EDITORIAL: Pot officially a crisis in school
By: The Gazette editorial
Updated: October 18, 2015 at 11:32 am
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Pot legalization is a disaster for Colorado children and schools. Listen to the experts who live it every day.
The crisis of pot-infested schools was identified by Colorado educators last week as the No. 1 issue they face. They shared their concerns and frustrations as more than 350 school officials, first responders and school mental health professionals met Wednesday and Thursday in Thornton for the Colorado School Safety Resource Center’s Safe Schools Summit.
“We got sold that marijuana legalization was going to positively impact our schools,” said Christine Harms, director of the Colorado School Safety Resource Center, as quoted in The Denver Post. “And there is the school infrastructure aspect, but we’re not seeing tremendous changes with marijuana prevention programs, and our students are paying the price.”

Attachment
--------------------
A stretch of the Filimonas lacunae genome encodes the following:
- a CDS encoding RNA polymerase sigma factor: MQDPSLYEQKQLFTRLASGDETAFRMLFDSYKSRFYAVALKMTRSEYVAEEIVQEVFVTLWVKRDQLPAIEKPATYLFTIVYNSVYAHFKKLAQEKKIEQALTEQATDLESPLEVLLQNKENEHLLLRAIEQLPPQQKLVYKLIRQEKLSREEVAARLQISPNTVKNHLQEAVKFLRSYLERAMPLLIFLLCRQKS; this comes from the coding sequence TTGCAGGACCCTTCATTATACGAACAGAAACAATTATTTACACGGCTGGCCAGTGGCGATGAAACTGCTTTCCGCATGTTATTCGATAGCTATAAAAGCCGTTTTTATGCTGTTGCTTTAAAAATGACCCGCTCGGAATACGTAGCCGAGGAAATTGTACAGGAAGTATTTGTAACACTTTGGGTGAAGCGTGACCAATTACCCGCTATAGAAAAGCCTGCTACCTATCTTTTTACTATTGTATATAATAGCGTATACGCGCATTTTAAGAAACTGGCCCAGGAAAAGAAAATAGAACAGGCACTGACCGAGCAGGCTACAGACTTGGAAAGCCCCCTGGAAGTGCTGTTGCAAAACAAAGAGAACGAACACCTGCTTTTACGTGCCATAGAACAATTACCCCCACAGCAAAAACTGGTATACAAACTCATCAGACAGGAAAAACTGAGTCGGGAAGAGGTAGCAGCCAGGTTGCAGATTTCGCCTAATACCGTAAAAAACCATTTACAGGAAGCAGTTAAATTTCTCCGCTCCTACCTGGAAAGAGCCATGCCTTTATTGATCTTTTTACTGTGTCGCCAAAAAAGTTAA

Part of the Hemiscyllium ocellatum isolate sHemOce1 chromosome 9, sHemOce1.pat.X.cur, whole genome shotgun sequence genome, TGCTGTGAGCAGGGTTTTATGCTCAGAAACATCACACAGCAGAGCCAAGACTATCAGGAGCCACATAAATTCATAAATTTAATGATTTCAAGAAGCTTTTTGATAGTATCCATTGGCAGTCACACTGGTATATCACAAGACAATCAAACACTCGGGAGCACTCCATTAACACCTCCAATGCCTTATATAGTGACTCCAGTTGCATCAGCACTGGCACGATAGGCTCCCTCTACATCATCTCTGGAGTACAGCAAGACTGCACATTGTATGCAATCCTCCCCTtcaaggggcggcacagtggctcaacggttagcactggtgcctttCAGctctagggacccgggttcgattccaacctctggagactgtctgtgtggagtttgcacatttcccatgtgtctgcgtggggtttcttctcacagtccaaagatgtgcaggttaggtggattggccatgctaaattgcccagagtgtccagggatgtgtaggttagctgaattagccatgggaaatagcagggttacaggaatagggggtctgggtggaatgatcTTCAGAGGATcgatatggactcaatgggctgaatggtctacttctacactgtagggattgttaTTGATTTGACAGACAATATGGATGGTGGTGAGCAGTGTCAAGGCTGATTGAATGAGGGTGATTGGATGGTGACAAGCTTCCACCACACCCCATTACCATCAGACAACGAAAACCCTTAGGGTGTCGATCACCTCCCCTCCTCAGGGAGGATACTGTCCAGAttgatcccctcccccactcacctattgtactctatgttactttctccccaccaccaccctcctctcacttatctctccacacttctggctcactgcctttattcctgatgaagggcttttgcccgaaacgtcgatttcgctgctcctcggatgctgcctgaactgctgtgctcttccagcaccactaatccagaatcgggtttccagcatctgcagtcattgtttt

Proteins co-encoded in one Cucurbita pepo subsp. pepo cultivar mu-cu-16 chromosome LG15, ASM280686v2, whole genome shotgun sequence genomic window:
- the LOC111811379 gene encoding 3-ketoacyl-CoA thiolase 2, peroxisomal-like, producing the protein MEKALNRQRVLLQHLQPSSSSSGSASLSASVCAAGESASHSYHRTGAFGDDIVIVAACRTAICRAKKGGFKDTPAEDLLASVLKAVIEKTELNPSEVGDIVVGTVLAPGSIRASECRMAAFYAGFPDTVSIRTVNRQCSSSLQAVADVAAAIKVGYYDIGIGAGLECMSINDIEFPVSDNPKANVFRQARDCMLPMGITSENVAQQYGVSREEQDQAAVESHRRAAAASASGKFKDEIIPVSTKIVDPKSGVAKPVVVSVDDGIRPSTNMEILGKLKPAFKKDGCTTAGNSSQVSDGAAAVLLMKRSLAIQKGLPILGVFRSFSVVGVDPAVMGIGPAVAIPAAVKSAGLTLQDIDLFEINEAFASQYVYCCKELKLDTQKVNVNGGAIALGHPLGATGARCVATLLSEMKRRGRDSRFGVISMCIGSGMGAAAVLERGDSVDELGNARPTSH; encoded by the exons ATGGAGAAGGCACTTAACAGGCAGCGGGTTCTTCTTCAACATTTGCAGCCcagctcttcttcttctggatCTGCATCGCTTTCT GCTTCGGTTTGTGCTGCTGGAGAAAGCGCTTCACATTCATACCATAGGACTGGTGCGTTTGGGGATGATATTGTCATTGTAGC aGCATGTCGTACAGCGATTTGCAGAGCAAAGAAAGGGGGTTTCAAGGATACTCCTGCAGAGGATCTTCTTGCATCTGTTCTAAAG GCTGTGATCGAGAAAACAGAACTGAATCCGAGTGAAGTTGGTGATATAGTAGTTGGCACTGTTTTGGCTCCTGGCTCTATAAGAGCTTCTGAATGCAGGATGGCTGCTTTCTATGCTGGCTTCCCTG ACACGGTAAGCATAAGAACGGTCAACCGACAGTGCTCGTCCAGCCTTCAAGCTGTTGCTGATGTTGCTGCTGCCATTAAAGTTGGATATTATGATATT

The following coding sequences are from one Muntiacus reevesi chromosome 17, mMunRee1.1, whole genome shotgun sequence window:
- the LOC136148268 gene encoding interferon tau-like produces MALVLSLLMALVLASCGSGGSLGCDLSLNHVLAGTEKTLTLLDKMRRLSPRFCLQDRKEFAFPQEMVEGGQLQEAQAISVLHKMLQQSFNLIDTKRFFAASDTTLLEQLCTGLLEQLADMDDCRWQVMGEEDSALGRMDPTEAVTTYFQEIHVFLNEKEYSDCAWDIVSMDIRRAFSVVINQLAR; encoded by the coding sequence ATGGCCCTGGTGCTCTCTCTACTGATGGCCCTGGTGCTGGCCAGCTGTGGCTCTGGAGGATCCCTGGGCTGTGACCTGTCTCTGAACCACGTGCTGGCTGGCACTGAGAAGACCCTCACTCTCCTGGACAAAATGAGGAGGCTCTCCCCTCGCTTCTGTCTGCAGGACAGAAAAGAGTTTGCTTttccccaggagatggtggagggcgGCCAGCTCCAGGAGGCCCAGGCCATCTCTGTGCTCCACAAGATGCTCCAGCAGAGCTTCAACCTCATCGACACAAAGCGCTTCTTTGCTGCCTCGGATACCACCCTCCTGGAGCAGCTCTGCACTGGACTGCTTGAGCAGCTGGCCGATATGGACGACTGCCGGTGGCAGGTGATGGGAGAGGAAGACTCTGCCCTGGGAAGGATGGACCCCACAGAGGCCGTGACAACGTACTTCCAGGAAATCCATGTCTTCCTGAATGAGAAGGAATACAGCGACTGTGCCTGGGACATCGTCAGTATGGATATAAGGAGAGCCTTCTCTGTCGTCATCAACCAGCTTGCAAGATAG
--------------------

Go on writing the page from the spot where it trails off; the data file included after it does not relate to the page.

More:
Assistant state’s Attorney General Michael Song told school faculty of the shifting attitudes young people have in favor of marijuana. The risk-reward ratio favors risk more than it did before passage of Amendment 64, which legalized pot for adults. Educators complained of parents who smoke and consume marijuana with kids.
“There’s a shift in culture,” said Jeff Whitmore, director of transportation for Bayfield School District in southwestern Colorado. “Kids see their parents smoking it and see it marketed everywhere, and they think it’s normal and OK for them to do.”